Dreamweaver 4 Merges Code, Visual Web Editing

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Since the day PageMill first appeared on the scene, Web-design tools have been divided into two camps: text editors that let you write the actual HTML code that makes the Web work, and graphical page editors, which hide that code behind a pretty interface that approximates what your page will look like in a browser.

With Dreamweaver 4, the latest version of the market-leading Web-page design application (due in December for $299; $149, upgrade price), Macromedia aims to bring the two camps back together with a full-featured visual page editing tool that's equally as impressive as an editor for hard-core HTML coders.

Integrated Code

In previous versions of Dreamweaver, you could view and edit the HTML code underneath your pages by popping up the floating Code Inspector window. But Dreamweaver 4 gives you two options that bring the code to the fore, both of which appear as buttons on the top left of Dreamweaver's new tool bar.

In addition to the existing Design View -- a graphical representation of a Web page -- you can choose Code View, which displays only the page's underlying code (complete with syntax coloring) within your regular Dreamweaver window. You can also mix both Code and Design modes in a split-paned view that shows the HTML code in the top half of the window and the graphical representation in the bottom half.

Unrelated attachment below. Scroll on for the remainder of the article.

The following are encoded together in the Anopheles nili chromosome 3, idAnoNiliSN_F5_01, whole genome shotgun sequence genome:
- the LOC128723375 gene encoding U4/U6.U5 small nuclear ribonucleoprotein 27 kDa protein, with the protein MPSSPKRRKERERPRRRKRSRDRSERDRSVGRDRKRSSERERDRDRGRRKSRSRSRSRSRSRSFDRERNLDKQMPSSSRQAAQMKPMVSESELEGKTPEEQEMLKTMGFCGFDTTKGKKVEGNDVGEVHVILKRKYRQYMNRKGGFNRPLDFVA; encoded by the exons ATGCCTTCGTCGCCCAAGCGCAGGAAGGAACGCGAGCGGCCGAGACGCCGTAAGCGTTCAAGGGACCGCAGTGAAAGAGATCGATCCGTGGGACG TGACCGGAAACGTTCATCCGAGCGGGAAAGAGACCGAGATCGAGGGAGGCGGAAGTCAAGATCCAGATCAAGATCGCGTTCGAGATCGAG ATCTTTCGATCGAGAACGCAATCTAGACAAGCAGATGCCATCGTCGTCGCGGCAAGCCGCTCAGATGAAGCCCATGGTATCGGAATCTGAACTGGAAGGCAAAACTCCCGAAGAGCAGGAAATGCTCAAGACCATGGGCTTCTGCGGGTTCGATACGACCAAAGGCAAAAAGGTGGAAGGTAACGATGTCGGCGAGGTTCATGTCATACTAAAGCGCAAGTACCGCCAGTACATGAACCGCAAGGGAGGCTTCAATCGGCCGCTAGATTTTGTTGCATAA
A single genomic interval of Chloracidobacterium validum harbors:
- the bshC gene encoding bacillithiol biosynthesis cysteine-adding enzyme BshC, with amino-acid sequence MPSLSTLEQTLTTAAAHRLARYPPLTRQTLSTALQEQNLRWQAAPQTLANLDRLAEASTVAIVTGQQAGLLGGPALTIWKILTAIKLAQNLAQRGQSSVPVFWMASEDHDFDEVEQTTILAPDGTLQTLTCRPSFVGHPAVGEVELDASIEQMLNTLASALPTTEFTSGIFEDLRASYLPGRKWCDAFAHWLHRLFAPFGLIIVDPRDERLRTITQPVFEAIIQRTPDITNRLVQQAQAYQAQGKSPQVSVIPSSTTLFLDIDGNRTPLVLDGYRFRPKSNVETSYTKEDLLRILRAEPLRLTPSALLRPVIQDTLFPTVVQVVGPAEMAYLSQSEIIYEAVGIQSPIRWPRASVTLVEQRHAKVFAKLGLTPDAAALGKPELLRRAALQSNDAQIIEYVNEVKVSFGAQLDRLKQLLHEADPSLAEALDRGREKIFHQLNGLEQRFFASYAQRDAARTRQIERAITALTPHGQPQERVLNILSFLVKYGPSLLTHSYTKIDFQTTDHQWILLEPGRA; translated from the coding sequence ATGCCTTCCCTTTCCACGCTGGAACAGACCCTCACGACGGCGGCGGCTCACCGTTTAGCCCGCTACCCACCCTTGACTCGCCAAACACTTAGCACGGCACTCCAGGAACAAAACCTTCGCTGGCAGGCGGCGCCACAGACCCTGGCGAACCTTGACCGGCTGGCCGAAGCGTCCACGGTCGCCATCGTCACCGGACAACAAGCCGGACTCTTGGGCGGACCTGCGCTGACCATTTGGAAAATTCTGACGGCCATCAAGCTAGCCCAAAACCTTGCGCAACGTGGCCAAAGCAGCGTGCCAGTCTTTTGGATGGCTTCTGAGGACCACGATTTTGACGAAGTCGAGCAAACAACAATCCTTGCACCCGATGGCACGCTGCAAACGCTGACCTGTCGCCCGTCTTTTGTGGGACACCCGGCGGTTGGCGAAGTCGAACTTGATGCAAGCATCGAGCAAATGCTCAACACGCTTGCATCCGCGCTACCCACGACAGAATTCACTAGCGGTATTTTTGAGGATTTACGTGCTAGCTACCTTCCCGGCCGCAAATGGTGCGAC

To further aid the HTML coder, Macromedia has included three references from publisher O'Reilly and Associates with Dreamweaver 4, designed to provide context-sensitive information about the proper use of HTML, CSS, and JavaScript. You can summon the floating Reference window via the Help menu or through a Reference button on Dreamweaver 4's handy new tool bar.

Other buttons in the toolbar provide access via pop-up menus to file upload and download commands, browser previews, a new in-browser JavaScript debugger (which only works with Netscape Navigator), and display preferences for both Code and Design views.

Flash...Without Flash

Macromedia's Flash allows designers to create vector-based animations (from the simple to the complex) and embed them in Web pages. Most users on the Web can view Flash animations, but until recently there was only one way to create those animations: by buying Flash and learning its somewhat complicated interface. Recently Adobe entered the fray with LiveMotion, a tool that can build simple animations using Flash's SWF file format. Now Macromedia makes the creation of Flash objects even easier with two tools built right into Dreamweaver's Objects palette.

The first object, Insert Flash Button, lets you create an animated, clickable button in SWF format by entering text, choosing the button's destination link, and picking a button template from a catalog of more than 50 styles provided by Macromedia. (Users of Flash can also create new templates for use within Dreamweaver.)